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Google became largest corporate lobbyist in Washington in 2017, records reveal

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Search giant Google has become the single largest company lobbying on Capitol Hill, having spent more than $18m (£12.7m) on its lobbying efforts in 2017, according to disclosures recorded in the Senate Office of Public Records.

This total was spent on lobbying various arms of government: the White House, Congress and federal agencies. Google focused its efforts on immigration, tax reform, antitrust legislation, self-driving cars and the regulation of online advertising.

In particular, the company worked hard to influence a bipartisan bill - the Honest Ads Act - which proposes to limit foreign influence on US elections by requiring internet companies to disclose all political adverts hosted on their platforms, and any information associated with them, such as the target audience. This proposed regulation has been criticised by Facebook and Google as too restrictive; both companies favour self-regulation.

The company threw their efforts behind reviving Deferred Action for Childhood Arrivals (DACA), a program protecting the rights of migrants smuggled into the US as children, which could come to an end in March 2018. This could lead to the deportation of hundreds of thousands of unauthorised migrants as their protected status expires. According to information provided by a group of tech companies lobbing for DACA, 72 per cent of top Fortune 500 companies employ migrants protected by the act.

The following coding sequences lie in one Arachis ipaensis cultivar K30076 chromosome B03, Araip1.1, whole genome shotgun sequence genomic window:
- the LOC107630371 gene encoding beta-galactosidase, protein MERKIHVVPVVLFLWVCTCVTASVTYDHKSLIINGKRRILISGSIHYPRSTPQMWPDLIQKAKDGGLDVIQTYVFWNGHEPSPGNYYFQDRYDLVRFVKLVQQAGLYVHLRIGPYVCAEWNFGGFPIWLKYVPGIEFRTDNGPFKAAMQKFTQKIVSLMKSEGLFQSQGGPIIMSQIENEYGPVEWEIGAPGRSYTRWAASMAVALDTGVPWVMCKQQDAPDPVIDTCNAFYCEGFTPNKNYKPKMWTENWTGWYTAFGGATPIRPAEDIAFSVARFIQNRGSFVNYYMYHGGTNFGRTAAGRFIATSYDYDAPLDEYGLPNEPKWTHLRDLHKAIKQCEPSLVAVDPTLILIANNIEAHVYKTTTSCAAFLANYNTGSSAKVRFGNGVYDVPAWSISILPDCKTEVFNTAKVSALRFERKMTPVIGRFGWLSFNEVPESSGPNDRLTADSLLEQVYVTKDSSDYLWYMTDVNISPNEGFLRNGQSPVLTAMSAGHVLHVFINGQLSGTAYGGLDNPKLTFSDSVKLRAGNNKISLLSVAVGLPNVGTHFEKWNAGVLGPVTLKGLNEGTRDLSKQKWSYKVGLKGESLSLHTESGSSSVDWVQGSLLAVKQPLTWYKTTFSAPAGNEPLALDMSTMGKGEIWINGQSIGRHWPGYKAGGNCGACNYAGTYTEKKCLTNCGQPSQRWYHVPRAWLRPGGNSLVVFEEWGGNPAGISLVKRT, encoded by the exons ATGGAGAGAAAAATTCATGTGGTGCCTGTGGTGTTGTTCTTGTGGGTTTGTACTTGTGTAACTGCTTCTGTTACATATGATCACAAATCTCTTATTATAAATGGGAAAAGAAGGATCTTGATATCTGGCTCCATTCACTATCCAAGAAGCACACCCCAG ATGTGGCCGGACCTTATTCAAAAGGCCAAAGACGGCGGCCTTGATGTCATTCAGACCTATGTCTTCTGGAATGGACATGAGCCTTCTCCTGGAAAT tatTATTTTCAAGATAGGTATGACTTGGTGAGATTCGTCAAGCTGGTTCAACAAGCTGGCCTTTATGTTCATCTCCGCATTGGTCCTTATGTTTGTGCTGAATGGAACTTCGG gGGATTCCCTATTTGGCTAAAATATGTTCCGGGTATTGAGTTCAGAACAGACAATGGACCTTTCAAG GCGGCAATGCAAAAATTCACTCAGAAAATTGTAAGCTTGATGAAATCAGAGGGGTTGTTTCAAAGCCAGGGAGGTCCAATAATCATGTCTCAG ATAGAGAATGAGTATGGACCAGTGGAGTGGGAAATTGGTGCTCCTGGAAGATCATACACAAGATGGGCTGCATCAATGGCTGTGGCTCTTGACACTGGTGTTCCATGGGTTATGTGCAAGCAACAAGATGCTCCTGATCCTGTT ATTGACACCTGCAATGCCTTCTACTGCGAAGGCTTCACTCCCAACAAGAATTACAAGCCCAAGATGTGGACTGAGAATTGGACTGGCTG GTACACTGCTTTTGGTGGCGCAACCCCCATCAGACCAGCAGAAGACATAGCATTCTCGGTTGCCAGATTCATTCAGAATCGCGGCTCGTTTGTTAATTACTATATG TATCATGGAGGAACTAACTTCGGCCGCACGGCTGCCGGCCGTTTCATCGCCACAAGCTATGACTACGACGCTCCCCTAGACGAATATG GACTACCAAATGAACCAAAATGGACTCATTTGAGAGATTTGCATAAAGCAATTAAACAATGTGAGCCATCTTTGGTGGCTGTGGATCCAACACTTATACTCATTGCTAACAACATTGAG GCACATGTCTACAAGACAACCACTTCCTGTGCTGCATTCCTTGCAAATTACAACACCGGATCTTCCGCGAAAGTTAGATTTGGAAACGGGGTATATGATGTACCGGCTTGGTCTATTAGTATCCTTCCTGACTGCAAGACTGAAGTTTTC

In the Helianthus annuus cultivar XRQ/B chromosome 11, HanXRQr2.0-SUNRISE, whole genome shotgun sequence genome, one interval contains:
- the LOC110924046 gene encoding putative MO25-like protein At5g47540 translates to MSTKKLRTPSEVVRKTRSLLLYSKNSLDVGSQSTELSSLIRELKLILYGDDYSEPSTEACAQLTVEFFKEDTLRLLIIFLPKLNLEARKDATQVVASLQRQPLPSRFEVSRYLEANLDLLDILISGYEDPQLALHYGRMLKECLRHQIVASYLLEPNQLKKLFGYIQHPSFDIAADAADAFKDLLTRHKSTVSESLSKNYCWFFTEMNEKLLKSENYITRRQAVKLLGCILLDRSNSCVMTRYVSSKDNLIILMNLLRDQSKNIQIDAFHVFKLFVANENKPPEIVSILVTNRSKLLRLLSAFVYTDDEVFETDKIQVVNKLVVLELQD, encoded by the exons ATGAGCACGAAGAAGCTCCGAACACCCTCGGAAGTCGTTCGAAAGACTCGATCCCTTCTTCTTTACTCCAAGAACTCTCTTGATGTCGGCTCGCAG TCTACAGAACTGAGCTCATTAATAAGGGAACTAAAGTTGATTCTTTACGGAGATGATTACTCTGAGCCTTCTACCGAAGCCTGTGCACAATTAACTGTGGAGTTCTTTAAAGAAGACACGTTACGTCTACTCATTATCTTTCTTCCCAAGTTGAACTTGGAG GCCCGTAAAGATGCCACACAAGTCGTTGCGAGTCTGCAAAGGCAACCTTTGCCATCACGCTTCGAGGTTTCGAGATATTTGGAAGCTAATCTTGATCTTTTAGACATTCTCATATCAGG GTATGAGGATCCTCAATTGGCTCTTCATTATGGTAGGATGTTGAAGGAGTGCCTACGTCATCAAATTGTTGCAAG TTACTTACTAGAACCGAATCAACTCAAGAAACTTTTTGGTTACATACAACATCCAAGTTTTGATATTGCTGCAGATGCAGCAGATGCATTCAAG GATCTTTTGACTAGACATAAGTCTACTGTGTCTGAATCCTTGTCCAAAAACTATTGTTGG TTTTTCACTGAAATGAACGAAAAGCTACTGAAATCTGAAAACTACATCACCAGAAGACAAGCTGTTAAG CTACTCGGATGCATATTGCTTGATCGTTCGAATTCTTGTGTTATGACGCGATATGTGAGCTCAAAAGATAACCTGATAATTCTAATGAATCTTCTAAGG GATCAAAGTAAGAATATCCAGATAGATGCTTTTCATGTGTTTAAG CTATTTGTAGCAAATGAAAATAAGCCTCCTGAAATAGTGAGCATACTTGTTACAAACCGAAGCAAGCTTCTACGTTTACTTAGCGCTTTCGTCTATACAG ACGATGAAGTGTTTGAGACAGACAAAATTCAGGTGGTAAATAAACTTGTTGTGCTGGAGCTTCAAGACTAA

Tech companies also united in 2017 to oppose the Federal Communication Commission’s repeal of the Obama administration’s net neutrality regulations, which required internet service providers to treat all content online equally.

Despite fighting much of the legislation introduced over the past year, Google invested in backing President Trump’s controversial tax reform bill, which will significantly lower corporate taxes across the US.

Google increased its overall spending on lobbying in Washington by 17 per cent on 2016. Other tech giants – Facebook, Amazon and Apple – also topped their lobbying spending records in 2017. Facebook spent 32 per cent more in 2017 than in 2016, Apple 51 per cent more and Amazon – which faced questions over its $13.7bn (£9.6bn) acquisition of supermarket chain Whole Foods Market – 16 per cent more.

Together, these four companies spent approximately $50m (£35m) on lobbying in Washington.

According to the Center for Responsive Politics, which has tracked lobbying spending since 1998, 2017 was the first year that a technology company has outspent all other companies. Typically, corporate lobbying spending has been dominated by energy, defence and telecommunications companies.

Google – along with other internet companies – has faced scrutiny on Capitol Hill over its role in providing a platform for misinformation, hate speech and other violent or abusive material. In November, representatives from Google, Facebook and Twitter were called to give evidence in a Congressional investigation into Russian meddling in the 2016 presidential election.

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